Tuesday, November 4, 2014

Nerdy Thrills: Voting and Flights to Mars

I've spent the last 2 weeks reading Andy Weir's The Martian.  It's about an astronaut, Mark Watney, who is stranded on Mars--his crewmates saw a catastrophic accident and assumed he had died.  But his spacesuit healed the leak, and now he has to figure out how to survive.

I'll be honest:  I thought the first part of the book was much more fascinating than the latter part.  In the beginning, Mark strategizes about how to extend his food source--that part was much more interesting to me than some of the engineering problems which perplex him later.

I am a product of my childhood reading, so I was hoping for a book where he'd colonize Mars.  I was halfway expecting some encounters with strange Martian creatures--too much War of the Worlds kind of storytelling in my youth.

But Andy Weir is a different kind of writer, a much more true to the science kind of writer, the kind of guy who likely follows NASA on a web site.  I say this without meaning for it to sound snarky, although I know that it might.  I, too, would follow NASA on a web site.  I would love to be an astronaut--if it didn't take so much training in math.

Poets in space--now I would support that kind of presidential campaign.  However, this book is clear about the risks to space travel.  And not just risks--it's a lot of time out of one's life, and loved ones left behind try to be brave, but the astronauts will miss major life events.  Is the price of discovery worth it?

I love this paragraph:  "If a hiker gets lost in the mountains, people will coordinate a search.  If a train crashes, people will line up to give blood.  If an earthquake levels a city, people all over the world will send emergency supplies.  This is so fundamentally human that it's found in every culture without exception."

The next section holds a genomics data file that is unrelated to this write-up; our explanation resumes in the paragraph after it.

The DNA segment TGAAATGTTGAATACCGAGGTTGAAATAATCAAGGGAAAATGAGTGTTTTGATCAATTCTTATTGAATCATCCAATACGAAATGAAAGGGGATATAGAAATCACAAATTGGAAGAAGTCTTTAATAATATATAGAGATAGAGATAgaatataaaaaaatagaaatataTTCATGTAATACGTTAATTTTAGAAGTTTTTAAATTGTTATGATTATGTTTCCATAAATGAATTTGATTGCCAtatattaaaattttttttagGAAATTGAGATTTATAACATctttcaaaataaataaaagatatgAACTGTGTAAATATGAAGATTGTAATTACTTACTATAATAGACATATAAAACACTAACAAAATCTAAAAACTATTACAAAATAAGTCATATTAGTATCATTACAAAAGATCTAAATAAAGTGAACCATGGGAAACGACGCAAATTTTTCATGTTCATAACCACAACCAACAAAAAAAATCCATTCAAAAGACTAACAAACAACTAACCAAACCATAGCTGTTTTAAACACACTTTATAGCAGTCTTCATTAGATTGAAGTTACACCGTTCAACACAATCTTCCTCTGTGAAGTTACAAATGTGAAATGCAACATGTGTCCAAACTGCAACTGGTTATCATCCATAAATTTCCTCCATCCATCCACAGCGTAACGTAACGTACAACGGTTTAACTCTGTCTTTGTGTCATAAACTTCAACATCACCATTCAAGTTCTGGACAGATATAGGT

And this description:  “I need to ask myself, 'What would an Apollo astronaut do?' He'd drink three whiskey sours, drive his Corvette to the launchpad, then fly to the moon in a command module smaller than my Rover. Man those guys were cool.”  

This morning, as I was looking for the book review which led me to put this book on my ever growing to-read list, I came across the story of how the book was published.  It's one of those stories that fascinates my writer self.

According to this Wikipedia entry, Weir sent it to literary agents, to no avail.  So he offered it for free on his website.  And then, "At the request of fans he made an Amazon Kindle version available through Amazon.com at 99 cents (the minimum he could set the price)."  He sold 35,000 copies in 3 months; even a non-math person like me can figure out the profit there.

And thus, he attracted the attention of the mainstream publishers.  And soon, the book will be made into a movie.

I love these kinds of happy endings!

And now, speaking of happy endings, it's time to get ready to vote.  Yes, I could have voted already, in any variety of ways:  I will never understand these claims of voter suppression.  It's much easier to vote now than it was when I voted in my first election in 1984. 

Thirty years ago--wow.  I had to send documentation that I really was away in college before I could get an absentee ballot.  And this year, the polls have been open for several weeks, and I could have mailed in a ballot or voted online, even though I'm in town and can go to the polls.

So, yes, in an hour or so, we'll go to the polls. I don't expect a crowd, but I'd be happy to be surprised and late to work.

Do I think that my vote will make a difference?  Yes, I really do.  Even when I lived in places where I knew I would be outnumbered, I voted.  It makes a difference to me.

I know how many people have struggled so that I can exercise this right to vote--and I know how much of a struggle it was to have the larger population acknowledge that women have that right.  Thank you, suffragettes!

I'm still nerdy enough to be thrilled by the idea of space travel, to be thrilled at the idea of participatory democracy, to be intrigued by the challenges of colonizing new spaces, whether it's Mars or new populations of voters.  These thrills don't come cheap, although we may not give them their due.  I'm happy that the thrills of younger years still hold their power.

No comments: